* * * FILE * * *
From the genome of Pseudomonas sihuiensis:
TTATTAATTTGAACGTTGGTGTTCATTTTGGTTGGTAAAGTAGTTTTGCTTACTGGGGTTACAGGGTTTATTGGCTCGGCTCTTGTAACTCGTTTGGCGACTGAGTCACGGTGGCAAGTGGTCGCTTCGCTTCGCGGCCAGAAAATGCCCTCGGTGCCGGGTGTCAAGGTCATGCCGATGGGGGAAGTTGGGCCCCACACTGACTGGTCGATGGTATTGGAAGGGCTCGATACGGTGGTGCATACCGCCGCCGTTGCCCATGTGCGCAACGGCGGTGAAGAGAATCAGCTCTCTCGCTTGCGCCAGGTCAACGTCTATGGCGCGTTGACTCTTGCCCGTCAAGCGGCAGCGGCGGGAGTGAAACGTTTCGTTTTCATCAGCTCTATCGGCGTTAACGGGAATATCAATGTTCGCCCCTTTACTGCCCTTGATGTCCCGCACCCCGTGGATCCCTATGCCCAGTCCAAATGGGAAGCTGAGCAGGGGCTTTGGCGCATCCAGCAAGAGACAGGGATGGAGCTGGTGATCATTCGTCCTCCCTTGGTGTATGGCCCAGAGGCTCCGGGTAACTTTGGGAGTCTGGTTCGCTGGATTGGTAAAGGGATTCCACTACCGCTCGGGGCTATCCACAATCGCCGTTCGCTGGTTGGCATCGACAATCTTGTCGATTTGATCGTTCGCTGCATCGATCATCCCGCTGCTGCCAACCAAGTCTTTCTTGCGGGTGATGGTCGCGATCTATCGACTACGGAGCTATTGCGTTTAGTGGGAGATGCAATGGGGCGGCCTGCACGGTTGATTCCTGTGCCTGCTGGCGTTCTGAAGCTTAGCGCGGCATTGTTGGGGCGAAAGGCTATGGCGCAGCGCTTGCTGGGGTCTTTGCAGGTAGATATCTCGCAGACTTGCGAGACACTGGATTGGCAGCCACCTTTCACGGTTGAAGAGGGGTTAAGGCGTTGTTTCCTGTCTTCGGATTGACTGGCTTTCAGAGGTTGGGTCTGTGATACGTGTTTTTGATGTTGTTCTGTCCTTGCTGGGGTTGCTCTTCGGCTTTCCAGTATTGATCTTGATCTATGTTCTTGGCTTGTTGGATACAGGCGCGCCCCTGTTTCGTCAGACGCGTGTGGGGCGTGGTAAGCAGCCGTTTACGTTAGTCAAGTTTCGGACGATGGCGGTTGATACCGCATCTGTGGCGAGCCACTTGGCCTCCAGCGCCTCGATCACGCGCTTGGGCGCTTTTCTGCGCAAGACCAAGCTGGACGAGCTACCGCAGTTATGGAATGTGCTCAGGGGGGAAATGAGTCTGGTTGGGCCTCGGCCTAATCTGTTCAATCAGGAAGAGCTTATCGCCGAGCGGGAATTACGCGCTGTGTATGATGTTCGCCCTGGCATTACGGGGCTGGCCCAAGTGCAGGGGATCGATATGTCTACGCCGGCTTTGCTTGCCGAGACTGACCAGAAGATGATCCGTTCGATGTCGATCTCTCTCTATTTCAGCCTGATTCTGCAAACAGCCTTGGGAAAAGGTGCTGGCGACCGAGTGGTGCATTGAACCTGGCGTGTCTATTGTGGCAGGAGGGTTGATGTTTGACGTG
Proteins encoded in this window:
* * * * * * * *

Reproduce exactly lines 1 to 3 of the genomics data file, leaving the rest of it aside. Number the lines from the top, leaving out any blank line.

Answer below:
From the genome of Pseudomonas sihuiensis:
TTATTAATTTGAACGTTGGTGTTCATTTTGGTTGGTAAAGTAGTTTTGCTTACTGGGGTTACAGGGTTTATTGGCTCGGCTCTTGTAACTCGTTTGGCGACTGAGTCACGGTGGCAAGTGGTCGCTTCGCTTCGCGGCCAGAAAATGCCCTCGGTGCCGGGTGTCAAGGTCATGCCGATGGGGGAAGTTGGGCCCCACACTGACTGGTCGATGGTATTGGAAGGGCTCGATACGGTGGTGCATACCGCCGCCGTTGCCCATGTGCGCAACGGCGGTGAAGAGAATCAGCTCTCTCGCTTGCGCCAGGTCAACGTCTATGGCGCGTTGACTCTTGCCCGTCAAGCGGCAGCGGCGGGAGTGAAACGTTTCGTTTTCATCAGCTCTATCGGCGTTAACGGGAATATCAATGTTCGCCCCTTTACTGCCCTTGATGTCCCGCACCCCGTGGATCCCTATGCCCAGTCCAAATGGGAAGCTGAGCAGGGGCTTTGGCGCATCCAGCAAGAGACAGGGATGGAGCTGGTGATCATTCGTCCTCCCTTGGTGTATGGCCCAGAGGCTCCGGGTAACTTTGGGAGTCTGGTTCGCTGGATTGGTAAAGGGATTCCACTACCGCTCGGGGCTATCCACAATCGCCGTTCGCTGGTTGGCATCGACAATCTTGTCGATTTGATCGTTCGCTGCATCGATCATCCCGCTGCTGCCAACCAAGTCTTTCTTGCGGGTGATGGTCGCGATCTATCGACTACGGAGCTATTGCGTTTAGTGGGAGATGCAATGGGGCGGCCTGCACGGTTGATTCCTGTGCCTGCTGGCGTTCTGAAGCTTAGCGCGGCATTGTTGGGGCGAAAGGCTATGGCGCAGCGCTTGCTGGGGTCTTTGCAGGTAGATATCTCGCAGACTTGCGAGACACTGGATTGGCAGCCACCTTTCACGGTTGAAGAGGGGTTAAGGCGTTGTTTCCTGTCTTCGGATTGACTGGCTTTCAGAGGTTGGGTCTGTGATACGTGTTTTTGATGTTGTTCTGTCCTTGCTGGGGTTGCTCTTCGGCTTTCCAGTATTGATCTTGATCTATGTTCTTGGCTTGTTGGATACAGGCGCGCCCCTGTTTCGTCAGACGCGTGTGGGGCGTGGTAAGCAGCCGTTTACGTTAGTCAAGTTTCGGACGATGGCGGTTGATACCGCATCTGTGGCGAGCCACTTGGCCTCCAGCGCCTCGATCACGCGCTTGGGCGCTTTTCTGCGCAAGACCAAGCTGGACGAGCTACCGCAGTTATGGAATGTGCTCAGGGGGGAAATGAGTCTGGTTGGGCCTCGGCCTAATCTGTTCAATCAGGAAGAGCTTATCGCCGAGCGGGAATTACGCGCTGTGTATGATGTTCGCCCTGGCATTACGGGGCTGGCCCAAGTGCAGGGGATCGATATGTCTACGCCGGCTTTGCTTGCCGAGACTGACCAGAAGATGATCCGTTCGATGTCGATCTCTCTCTATTTCAGCCTGATTCTGCAAACAGCCTTGGGAAAAGGTGCTGGCGACCGAGTGGTGCATTGAACCTGGCGTGTCTATTGTGGCAGGAGGGTTGATGTTTGACGTG
Proteins encoded in this window: